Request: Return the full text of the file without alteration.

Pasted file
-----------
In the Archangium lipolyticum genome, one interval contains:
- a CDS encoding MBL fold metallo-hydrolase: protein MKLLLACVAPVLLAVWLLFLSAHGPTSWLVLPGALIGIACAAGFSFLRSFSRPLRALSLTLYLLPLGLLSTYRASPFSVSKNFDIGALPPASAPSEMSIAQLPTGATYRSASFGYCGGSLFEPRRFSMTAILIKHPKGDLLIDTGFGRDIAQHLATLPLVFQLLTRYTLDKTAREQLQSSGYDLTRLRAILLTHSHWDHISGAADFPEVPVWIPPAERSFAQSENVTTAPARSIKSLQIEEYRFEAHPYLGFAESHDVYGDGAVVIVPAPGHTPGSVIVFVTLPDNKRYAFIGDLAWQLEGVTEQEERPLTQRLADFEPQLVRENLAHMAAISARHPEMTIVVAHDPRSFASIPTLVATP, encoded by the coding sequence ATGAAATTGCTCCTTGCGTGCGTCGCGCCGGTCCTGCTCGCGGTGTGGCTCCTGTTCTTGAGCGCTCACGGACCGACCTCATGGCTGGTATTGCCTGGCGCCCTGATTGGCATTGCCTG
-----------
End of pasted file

In the Archangium lipolyticum genome, one interval contains:
- a CDS encoding MBL fold metallo-hydrolase: protein MKLLLACVAPVLLAVWLLFLSAHGPTSWLVLPGALIGIACAAGFSFLRSFSRPLRALSLTLYLLPLGLLSTYRASPFSVSKNFDIGALPPASAPSEMSIAQLPTGATYRSASFGYCGGSLFEPRRFSMTAILIKHPKGDLLIDTGFGRDIAQHLATLPLVFQLLTRYTLDKTAREQLQSSGYDLTRLRAILLTHSHWDHISGAADFPEVPVWIPPAERSFAQSENVTTAPARSIKSLQIEEYRFEAHPYLGFAESHDVYGDGAVVIVPAPGHTPGSVIVFVTLPDNKRYAFIGDLAWQLEGVTEQEERPLTQRLADFEPQLVRENLAHMAAISARHPEMTIVVAHDPRSFASIPTLVATP, encoded by the coding sequence ATGAAATTGCTCCTTGCGTGCGTCGCGCCGGTCCTGCTCGCGGTGTGGCTCCTGTTCTTGAGCGCTCACGGACCGACCTCATGGCTGGTATTGCCTGGCGCCCTGATTGGCATTGCCTG